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Energy

Energy Data Response

US Weekly Petroleum Status Report

The large fall in US commercial crude stocks was mostly due to a renewed rise in exports. Implied gasoline demand rose for a second consecutive week, but this failed to lift prices amid growing concerns over demand prospects. That said, we expect that risks to supply could still support prices later in the year.

17 August 2022

OPEC Watch

OPEC Monthly Oil Market Report (Aug.)

OPEC’s monthly report for August showed that the group continues to produce significantly less than its quota and we expect this trend to continue in the coming months. OPEC is clearly worried about demand due to the economic slowdown, and that’s despite news of some gas-to-oil switching in power generation.

11 August 2022

Energy Data Response

US Weekly Petroleum Status Report

The rise in US crude stocks was in large part down to a drop in exports. More interesting was the jump in implied gasoline consumption, which probably reflects the recent fall in prices. This may not be sustainable if, as we think likely, Russia-related risks lead to higher crude prices later in the year.

10 August 2022

Our view

The price of Brent crude oil slumped by about $10 per barrel on 5th July, the third largest one-day change in absolute terms since the price contract was launched in 1988. With that said, prices remain over $100 per barrel, which is, more or less, where we see them ending this year, before heading lower next year and ending 2023 at about $80 per barrel. We expect oil supply growth to outpace demand growth in the coming months, eventually dragging prices down, but we expect prices to remain historically high due to low stocks and lingering supply uncertainties. On the natural gas front, European prices will remain at close to record levels for some time due to uncertainty about Russia’s exports to Europe, which will feed into high Asia LNG prices and, to a lesser extent, US natural gas prices. (The rise in US LNG exports means that US domestic gas prices are now becoming more responsive to moves in gas prices elsewhere.)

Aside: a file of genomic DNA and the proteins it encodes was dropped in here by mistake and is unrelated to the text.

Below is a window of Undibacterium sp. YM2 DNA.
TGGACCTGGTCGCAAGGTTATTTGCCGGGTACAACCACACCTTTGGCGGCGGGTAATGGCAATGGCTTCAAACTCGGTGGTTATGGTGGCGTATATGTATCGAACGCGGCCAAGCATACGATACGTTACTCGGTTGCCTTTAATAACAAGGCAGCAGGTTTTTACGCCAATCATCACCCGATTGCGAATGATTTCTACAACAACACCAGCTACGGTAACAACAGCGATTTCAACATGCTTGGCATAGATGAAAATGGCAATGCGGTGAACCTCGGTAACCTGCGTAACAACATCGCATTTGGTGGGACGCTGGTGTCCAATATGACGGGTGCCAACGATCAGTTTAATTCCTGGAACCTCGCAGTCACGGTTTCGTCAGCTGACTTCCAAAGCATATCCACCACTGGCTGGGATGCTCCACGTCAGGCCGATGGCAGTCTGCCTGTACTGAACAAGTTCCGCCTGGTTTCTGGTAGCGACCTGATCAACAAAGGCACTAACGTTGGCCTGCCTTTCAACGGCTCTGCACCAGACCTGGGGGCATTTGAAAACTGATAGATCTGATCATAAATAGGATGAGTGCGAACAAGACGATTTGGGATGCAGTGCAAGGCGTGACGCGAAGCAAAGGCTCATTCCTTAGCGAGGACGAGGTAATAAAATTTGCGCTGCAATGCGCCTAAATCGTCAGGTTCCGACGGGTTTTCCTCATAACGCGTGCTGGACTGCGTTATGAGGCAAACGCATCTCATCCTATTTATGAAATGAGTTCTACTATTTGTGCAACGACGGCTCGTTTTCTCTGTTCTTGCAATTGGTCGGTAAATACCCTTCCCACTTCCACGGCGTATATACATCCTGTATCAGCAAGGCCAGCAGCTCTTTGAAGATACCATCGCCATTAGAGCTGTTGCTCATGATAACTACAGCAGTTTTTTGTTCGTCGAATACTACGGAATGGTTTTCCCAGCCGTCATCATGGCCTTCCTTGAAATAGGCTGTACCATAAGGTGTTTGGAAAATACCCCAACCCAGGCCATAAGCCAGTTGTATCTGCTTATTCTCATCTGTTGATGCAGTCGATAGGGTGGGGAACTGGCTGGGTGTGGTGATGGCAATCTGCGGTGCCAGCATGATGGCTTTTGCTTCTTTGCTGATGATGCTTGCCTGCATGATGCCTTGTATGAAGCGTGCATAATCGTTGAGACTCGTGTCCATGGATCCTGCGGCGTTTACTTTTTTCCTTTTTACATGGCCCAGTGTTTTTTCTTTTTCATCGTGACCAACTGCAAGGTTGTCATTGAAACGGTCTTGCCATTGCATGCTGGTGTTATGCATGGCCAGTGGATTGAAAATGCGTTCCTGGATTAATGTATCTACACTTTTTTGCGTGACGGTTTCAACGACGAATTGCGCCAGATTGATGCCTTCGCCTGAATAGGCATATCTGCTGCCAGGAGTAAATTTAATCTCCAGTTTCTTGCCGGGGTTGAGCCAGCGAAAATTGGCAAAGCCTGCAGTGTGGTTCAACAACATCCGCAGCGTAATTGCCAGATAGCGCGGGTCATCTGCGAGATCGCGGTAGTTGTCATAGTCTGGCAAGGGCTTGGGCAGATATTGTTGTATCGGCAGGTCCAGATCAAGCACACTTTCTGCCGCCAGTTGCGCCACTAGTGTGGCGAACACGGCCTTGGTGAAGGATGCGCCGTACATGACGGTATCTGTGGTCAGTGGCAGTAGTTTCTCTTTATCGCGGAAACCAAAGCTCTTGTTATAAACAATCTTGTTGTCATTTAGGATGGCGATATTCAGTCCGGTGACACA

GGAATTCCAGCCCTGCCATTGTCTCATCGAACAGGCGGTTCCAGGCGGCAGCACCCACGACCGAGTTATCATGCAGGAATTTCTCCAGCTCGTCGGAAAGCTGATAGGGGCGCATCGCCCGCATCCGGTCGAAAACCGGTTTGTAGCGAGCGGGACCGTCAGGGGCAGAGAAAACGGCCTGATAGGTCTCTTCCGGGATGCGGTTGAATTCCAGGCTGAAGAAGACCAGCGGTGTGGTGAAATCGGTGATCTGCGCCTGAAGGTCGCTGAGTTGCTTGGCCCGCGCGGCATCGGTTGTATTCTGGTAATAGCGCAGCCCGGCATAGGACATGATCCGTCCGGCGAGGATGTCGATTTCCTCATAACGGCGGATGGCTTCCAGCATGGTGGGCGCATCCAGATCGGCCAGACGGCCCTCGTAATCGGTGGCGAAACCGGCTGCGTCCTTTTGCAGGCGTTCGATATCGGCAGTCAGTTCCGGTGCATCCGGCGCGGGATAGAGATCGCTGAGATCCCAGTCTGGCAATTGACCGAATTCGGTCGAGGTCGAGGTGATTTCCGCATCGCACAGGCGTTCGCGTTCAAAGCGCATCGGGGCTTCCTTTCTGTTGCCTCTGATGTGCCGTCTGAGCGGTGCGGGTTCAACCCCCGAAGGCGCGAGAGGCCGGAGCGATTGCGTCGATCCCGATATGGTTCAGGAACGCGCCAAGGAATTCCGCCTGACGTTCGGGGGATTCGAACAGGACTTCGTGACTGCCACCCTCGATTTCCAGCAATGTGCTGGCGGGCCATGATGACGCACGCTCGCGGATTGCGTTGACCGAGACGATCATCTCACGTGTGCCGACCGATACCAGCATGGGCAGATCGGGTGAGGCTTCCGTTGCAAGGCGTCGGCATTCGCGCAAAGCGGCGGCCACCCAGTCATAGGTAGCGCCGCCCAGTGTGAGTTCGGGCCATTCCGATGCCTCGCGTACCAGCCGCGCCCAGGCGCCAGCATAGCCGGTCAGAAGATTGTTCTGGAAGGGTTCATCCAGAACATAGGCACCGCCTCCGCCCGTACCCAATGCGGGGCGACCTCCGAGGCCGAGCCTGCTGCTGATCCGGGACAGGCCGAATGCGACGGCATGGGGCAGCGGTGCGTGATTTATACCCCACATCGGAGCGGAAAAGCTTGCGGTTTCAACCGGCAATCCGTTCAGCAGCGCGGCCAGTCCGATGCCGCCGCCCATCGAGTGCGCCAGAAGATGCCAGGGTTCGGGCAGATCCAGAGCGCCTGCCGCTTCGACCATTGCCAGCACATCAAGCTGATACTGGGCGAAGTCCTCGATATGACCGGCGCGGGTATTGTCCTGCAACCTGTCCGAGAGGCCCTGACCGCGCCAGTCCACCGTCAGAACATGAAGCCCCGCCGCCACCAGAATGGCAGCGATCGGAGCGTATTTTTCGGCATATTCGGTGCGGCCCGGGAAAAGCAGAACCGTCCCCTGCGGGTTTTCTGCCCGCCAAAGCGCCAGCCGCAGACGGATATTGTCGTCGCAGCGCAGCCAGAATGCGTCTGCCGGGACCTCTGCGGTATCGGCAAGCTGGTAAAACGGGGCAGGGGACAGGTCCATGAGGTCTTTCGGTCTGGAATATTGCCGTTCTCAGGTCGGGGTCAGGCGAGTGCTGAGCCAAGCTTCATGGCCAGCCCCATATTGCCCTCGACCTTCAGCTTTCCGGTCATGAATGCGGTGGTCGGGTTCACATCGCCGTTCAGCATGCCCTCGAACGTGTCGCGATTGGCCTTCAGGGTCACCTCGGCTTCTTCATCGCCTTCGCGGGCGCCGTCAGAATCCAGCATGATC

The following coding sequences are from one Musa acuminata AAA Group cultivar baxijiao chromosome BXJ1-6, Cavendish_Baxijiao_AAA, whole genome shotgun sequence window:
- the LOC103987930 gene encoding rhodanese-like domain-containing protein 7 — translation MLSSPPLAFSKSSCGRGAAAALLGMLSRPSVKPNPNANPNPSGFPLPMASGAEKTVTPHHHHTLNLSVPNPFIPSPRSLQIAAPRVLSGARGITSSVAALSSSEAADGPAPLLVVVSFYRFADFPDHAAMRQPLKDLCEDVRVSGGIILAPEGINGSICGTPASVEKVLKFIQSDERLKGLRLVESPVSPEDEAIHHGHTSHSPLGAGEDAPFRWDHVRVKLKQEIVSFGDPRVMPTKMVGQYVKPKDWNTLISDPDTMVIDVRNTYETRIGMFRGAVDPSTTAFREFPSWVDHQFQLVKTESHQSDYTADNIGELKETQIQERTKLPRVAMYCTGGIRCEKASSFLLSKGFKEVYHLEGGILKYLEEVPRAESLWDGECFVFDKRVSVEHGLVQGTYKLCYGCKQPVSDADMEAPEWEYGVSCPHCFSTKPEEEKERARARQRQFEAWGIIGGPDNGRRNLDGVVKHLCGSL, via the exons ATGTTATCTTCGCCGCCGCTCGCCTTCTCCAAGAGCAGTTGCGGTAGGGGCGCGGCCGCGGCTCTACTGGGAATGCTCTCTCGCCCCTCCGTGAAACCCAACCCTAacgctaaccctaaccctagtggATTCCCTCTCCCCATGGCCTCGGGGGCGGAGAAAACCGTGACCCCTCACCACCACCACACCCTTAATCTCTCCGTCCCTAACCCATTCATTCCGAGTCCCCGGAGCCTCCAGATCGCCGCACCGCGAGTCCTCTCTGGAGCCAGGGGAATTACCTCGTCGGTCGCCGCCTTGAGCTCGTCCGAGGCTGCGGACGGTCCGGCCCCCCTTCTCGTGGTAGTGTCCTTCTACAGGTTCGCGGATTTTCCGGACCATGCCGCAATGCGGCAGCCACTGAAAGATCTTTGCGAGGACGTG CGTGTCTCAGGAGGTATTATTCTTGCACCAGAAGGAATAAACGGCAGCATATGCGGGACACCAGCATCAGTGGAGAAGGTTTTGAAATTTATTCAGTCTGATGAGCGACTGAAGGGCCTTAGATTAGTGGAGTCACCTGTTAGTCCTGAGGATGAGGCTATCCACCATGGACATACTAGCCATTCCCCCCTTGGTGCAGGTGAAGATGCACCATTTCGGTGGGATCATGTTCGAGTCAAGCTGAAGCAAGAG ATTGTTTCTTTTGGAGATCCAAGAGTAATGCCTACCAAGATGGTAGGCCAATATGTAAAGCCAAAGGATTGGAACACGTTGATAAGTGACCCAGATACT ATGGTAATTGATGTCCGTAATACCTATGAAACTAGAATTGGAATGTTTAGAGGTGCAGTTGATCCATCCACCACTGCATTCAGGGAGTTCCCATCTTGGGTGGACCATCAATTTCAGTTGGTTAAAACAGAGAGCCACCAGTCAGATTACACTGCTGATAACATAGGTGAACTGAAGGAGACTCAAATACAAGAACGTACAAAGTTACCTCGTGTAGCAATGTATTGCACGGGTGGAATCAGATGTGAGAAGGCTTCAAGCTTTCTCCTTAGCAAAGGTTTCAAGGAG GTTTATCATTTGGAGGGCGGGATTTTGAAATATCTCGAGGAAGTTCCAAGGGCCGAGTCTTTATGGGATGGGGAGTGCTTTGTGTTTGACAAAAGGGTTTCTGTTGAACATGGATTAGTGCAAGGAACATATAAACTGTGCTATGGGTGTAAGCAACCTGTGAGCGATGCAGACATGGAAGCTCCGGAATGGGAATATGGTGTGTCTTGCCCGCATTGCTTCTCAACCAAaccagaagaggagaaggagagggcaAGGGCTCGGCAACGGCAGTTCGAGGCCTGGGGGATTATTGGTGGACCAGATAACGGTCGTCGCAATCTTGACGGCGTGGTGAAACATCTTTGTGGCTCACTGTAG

Latest Outlook

Energy Outlook

Prices to remain volatile for now, before falling back

Energy prices will remain volatile for the next few months, but should fall back later this year as demand drops back and supply picks up. That said, the shortfall of supply over the last year or so means that energy stocks are now extremely low and will have to be rebuilt. In turn, this will support demand for a little longer than we had previously anticipated. For that reason, we have raised our year-end price forecasts, though we continue to expect reasonably significant declines.

1 February 2022